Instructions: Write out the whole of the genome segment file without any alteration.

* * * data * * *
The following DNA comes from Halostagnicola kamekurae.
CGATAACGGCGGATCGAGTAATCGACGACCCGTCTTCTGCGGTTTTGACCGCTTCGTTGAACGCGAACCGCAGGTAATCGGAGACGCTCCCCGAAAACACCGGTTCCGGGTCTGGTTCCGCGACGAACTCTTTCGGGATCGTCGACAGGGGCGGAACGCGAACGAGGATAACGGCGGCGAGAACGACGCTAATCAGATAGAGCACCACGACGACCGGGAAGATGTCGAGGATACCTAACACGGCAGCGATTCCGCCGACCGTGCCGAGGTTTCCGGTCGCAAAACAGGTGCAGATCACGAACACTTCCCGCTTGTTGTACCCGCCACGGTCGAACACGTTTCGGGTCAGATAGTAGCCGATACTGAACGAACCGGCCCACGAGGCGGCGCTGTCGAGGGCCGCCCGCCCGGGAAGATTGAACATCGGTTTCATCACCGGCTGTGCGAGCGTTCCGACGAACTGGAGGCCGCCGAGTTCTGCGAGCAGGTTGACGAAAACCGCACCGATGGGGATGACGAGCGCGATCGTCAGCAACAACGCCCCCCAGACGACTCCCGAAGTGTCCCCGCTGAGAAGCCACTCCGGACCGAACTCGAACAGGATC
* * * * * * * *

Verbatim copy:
The following DNA comes from Halostagnicola kamekurae.
CGATAACGGCGGATCGAGTAATCGACGACCCGTCTTCTGCGGTTTTGACCGCTTCGTTGAACGCGAACCGCAGGTAATCGGAGACGCTCCCCGAAAACACCGGTTCCGGGTCTGGTTCCGCGACGAACTCTTTCGGGATCGTCGACAGGGGCGGAACGCGAACGAGGATAACGGCGGCGAGAACGACGCTAATCAGATAGAGCACCACGACGACCGGGAAGATGTCGAGGATACCTAACACGGCAGCGATTCCGCCGACCGTGCCGAGGTTTCCGGTCGCAAAACAGGTGCAGATCACGAACACTTCCCGCTTGTTGTACCCGCCACGGTCGAACACGTTTCGGGTCAGATAGTAGCCGATACTGAACGAACCGGCCCACGAGGCGGCGCTGTCGAGGGCCGCCCGCCCGGGAAGATTGAACATCGGTTTCATCACCGGCTGTGCGAGCGTTCCGACGAACTGGAGGCCGCCGAGTTCTGCGAGCAGGTTGACGAAAACCGCACCGATGGGGATGACGAGCGCGATCGTCAGCAACAACGCCCCCCAGACGACTCCCGAAGTGTCCCCGCTGAGAAGCCACTCCGGACCGAACTCGAACAGGATC